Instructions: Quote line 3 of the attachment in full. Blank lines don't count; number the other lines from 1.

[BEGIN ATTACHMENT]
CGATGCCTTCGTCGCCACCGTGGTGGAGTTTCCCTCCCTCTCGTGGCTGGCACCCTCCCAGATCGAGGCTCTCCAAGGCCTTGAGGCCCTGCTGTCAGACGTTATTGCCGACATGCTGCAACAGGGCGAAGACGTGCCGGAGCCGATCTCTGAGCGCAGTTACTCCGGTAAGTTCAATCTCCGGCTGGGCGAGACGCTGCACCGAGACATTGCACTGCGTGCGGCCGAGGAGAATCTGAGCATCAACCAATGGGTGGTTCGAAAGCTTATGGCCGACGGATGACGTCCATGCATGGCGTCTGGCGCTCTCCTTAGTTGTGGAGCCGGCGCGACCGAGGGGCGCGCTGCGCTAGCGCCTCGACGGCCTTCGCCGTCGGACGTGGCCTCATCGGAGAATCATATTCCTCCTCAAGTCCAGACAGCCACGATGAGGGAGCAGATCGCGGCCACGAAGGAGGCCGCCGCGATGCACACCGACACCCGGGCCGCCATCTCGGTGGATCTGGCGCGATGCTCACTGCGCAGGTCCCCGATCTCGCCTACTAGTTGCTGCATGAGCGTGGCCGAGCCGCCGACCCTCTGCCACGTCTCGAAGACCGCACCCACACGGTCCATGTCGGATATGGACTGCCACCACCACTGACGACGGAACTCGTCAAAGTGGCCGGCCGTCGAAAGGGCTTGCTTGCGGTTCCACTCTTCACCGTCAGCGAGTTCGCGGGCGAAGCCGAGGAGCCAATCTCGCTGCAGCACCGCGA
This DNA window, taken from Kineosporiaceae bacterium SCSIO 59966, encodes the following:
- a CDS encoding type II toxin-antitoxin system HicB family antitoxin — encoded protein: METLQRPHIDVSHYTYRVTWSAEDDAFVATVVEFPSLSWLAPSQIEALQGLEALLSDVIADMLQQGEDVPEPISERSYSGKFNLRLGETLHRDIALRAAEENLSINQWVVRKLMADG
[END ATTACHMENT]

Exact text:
- a CDS encoding type II toxin-antitoxin system HicB family antitoxin — encoded protein: METLQRPHIDVSHYTYRVTWSAEDDAFVATVVEFPSLSWLAPSQIEALQGLEALLSDVIADMLQQGEDVPEPISERSYSGKFNLRLGETLHRDIALRAAEENLSINQWVVRKLMADG